Jimmy Church handed Mike Bara yet another opportunity to plug his latest book for two hours this week, on Fade to Black internet radio. Bara said it was a shame that his critics descended to insults and personal attacks rather than sticking to the facts -- a hilarious statement and the polar opposite of the truth. Mike has referred to me as "idiot", "douche bag", "moron", "psychopath", "dumbass", and "deranged" -- those are just from memory. I don't use epithets when addressing him. I just tell him he's wrong.
I thought maybe Jimmy Church would have more spine than, say, George Noory, and perhaps challenge Bara over his wild fantasies. As it turned out, he did balk at the miles-high glass towers on the Moon, but willingly lapped up all the "unmistakably artificial" Martian objects that Chapter 8 of the book is all about.
Mike presented his usual argument from (very dubious) authority -- "I'm an engineer and I know a mechanical object when I see one." He's deluded. I made a list of the figures from Chapter 8 so you can interpret the online gallery without having to buy the wretched book. Numbers at left are page numbers.
The Martian Junkyard
192 (2 images) Banyan trees
193 Sand slides
194 Palm trees (upside down)
195 Slot rock
196 Slot rock with metallic gleam
197 Three "mechanical objects" from the Spirit rover (extremely fuzzy)
198 Machined fitting (extremely fuzzy)
199 Martian "blueberry" compared with a pentremite fossil
200 Martian "crinoid" compared with a crinoid fossil (sourced)
202 Dinosaur skulls (sourced)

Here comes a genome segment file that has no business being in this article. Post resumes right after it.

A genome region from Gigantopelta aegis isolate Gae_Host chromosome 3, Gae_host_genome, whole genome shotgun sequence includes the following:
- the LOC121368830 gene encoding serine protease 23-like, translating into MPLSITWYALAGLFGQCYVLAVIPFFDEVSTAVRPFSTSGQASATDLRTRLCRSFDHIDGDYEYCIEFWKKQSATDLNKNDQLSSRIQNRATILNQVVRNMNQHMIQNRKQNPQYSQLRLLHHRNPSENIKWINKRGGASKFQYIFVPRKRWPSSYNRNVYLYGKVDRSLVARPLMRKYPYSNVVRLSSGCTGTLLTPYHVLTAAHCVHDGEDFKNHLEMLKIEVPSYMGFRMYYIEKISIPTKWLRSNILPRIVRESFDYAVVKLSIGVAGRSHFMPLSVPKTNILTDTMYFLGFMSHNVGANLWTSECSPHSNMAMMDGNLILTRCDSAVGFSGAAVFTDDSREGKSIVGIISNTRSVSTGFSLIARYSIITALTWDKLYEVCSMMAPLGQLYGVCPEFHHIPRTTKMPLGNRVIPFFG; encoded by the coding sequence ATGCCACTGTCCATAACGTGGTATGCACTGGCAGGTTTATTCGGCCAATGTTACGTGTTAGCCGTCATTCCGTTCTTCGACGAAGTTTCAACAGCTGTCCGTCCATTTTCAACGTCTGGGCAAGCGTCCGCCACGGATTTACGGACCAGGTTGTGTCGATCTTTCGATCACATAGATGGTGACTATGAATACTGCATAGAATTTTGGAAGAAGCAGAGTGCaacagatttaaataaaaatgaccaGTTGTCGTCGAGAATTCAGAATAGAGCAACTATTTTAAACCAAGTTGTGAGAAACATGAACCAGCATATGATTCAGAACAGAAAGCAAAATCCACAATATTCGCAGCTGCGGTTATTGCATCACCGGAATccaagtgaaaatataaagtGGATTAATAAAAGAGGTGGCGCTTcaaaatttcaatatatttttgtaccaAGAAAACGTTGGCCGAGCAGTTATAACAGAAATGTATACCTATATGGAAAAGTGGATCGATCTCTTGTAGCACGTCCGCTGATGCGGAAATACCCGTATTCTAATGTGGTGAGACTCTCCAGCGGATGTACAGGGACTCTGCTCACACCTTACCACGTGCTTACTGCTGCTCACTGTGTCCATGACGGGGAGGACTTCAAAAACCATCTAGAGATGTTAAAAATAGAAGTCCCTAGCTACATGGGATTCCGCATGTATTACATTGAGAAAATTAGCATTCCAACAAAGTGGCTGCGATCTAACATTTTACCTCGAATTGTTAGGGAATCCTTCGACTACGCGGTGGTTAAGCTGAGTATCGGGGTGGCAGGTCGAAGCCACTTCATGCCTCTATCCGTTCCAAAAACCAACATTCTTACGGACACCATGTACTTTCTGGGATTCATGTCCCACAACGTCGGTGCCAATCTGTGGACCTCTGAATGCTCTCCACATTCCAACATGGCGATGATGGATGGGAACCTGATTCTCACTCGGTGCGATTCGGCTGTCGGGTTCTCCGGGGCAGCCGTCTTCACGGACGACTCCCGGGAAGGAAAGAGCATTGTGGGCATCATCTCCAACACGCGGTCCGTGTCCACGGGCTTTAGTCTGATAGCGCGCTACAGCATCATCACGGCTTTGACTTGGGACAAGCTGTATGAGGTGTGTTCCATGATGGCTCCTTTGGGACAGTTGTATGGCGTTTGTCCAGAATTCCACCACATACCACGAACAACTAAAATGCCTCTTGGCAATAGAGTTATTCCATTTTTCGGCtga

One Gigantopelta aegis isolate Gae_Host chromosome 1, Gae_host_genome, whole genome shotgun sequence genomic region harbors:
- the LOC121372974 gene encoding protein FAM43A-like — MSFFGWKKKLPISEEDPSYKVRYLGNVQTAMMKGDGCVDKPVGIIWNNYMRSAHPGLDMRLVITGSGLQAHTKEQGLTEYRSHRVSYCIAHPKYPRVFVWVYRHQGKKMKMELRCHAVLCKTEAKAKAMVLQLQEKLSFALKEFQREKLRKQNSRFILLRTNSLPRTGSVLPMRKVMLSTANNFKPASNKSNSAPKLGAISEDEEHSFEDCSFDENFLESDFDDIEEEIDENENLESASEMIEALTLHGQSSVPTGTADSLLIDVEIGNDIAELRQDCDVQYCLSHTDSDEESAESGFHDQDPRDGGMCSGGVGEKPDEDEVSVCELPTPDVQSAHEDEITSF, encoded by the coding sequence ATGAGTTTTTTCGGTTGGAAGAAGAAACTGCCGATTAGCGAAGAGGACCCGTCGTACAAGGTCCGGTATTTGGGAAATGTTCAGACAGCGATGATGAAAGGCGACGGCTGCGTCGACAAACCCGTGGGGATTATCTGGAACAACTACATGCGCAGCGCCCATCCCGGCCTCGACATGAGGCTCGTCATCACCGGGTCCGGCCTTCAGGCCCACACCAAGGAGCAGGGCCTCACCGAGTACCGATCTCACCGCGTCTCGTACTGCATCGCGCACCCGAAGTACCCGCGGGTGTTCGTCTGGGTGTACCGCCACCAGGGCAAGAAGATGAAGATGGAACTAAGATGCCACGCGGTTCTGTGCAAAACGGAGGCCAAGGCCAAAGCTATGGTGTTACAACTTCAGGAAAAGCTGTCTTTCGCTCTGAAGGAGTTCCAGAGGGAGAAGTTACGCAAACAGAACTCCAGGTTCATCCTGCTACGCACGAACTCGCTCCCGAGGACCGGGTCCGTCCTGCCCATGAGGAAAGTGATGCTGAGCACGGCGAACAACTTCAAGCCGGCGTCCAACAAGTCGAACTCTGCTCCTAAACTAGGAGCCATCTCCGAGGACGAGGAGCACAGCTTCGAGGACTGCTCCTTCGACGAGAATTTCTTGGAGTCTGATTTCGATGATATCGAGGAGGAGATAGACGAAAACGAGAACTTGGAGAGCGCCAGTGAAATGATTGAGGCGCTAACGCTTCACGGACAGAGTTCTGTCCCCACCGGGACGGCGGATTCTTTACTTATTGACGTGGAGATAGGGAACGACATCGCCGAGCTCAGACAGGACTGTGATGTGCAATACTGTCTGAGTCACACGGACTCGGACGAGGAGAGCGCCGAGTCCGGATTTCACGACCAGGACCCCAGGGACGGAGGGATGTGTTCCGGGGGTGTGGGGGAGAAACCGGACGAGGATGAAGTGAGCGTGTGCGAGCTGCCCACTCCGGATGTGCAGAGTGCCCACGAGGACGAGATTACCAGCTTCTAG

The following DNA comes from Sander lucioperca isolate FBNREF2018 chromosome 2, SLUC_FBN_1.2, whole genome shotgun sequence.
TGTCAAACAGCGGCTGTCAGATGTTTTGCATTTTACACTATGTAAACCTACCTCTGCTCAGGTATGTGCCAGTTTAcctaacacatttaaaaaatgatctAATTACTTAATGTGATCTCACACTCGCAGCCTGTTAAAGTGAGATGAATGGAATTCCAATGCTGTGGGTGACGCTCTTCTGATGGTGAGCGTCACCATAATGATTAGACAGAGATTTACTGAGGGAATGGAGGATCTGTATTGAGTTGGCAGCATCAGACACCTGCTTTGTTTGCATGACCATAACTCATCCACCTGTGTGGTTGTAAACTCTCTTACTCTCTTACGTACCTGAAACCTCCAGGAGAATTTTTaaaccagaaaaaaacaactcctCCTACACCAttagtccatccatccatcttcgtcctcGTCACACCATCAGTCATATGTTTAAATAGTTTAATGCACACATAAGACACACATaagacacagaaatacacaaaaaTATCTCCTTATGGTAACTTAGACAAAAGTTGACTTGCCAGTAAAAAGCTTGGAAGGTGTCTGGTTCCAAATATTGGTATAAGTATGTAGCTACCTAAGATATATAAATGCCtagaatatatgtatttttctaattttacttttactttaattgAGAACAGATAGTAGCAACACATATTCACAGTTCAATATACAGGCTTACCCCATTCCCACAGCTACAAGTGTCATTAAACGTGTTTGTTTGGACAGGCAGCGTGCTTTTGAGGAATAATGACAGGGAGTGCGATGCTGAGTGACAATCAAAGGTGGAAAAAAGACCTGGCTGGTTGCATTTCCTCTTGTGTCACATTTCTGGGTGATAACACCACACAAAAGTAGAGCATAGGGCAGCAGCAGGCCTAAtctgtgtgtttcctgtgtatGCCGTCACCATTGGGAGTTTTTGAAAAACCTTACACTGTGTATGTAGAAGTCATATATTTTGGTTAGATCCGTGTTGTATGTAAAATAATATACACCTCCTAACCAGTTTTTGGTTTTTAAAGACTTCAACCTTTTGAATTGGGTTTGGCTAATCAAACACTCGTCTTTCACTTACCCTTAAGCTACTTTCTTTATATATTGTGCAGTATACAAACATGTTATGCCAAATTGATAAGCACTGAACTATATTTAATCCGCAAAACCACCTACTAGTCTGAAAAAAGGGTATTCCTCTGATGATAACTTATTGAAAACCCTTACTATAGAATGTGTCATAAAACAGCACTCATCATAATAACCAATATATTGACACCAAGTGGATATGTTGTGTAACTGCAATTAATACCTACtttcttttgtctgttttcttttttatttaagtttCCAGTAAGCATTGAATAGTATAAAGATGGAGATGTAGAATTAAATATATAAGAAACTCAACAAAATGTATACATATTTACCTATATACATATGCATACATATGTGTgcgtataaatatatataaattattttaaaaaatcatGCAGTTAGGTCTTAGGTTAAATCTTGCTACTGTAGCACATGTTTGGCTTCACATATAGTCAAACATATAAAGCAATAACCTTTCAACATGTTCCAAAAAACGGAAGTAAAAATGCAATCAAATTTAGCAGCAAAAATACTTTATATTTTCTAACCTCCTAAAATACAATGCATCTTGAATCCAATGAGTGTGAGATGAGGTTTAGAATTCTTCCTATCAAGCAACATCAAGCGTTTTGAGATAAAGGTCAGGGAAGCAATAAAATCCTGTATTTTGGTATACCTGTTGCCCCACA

203 Dinosaur skulls compared with real skulls
204,205,206 The "humanoid skull" (sourced)
208,209,210 The figurine
211a An air conditioning unit (fuzzy)
211b Bent sheet metal
212a Partly buried "technological objects" (sourced)
212b The "spoke"
213 A wrench
214 A cowbell and a gearbox
215 Sheet metal cased objects with circuit boards
216 Metal cased object
217 Circuit boards
219 Object with rectangular slot
220 Hubcap and valve stem
221 Eroded sheet metal
222 A turbocharger
223 A tank and a cylinder (also shown in the 8-page color signature) (sourced)
Here's the point. Mike Bara cannot possibly know that these objects are what he says they are. In reality, the most he can say is that they look like "a wrench, a circuit board, a hubcap....etc." As one of the Amazon reviewers wrote, it isn't enough that it looks like a duck. It has to walk like a duck and quack like a duck, too, before you can be fairly confident that it's a duck. Translating that into science reality, to be remotely convincing he'd have to give us supporting data. Geochemistry, metallurgy, for example -- even some context and scale would help. Does such data exist? Maybe -- we can't tell because 90% of his images come at us without any reference to the original images in the various online libraries. Bara himself has written on more than one occasion that random imagery without such references is useless. So Chapter 8 belongs in the bin along with the rest of the book.
The debate that almost happened
Stuart Robbins, the astronomer who Mike Bara hates and insults even more than he does me, has given up trying to stage the radio debate with Mike on Coast to Coast AM that was agreed to last year. He has half-persuaded Jimmy Church to host such a debate, and the prospect was discussed this week. Jimmy said he thought it would "make good radio," and Mike seemed to agree, but then backed off somewhat with "What's in it for me?"
Late in the show, with only about 12 minutes to go, Stuart got through on the call-in line and it seemed a deal might be made there and then. However, Jimmy Church inadvertently dropped the connection to Bara so that was that.
To make conversation, Jimmy asked Stuart to comment on an image that Bara says is a flying saucer on the Moon. It's one of his details from AS11-38-5564.
Stuart played it exactly right, saying "I have no idea [what it is]" and adding "That's what we do in science -- if you can't really pull it out of your data, then you have to say 'I'm not sure, we need better data.'" If only Mike Bara the infallible engineer would understand that.
PS. Here's the "flying saucer" in context, at the extreme left edge of the Moon, showing how those angular shadows get created.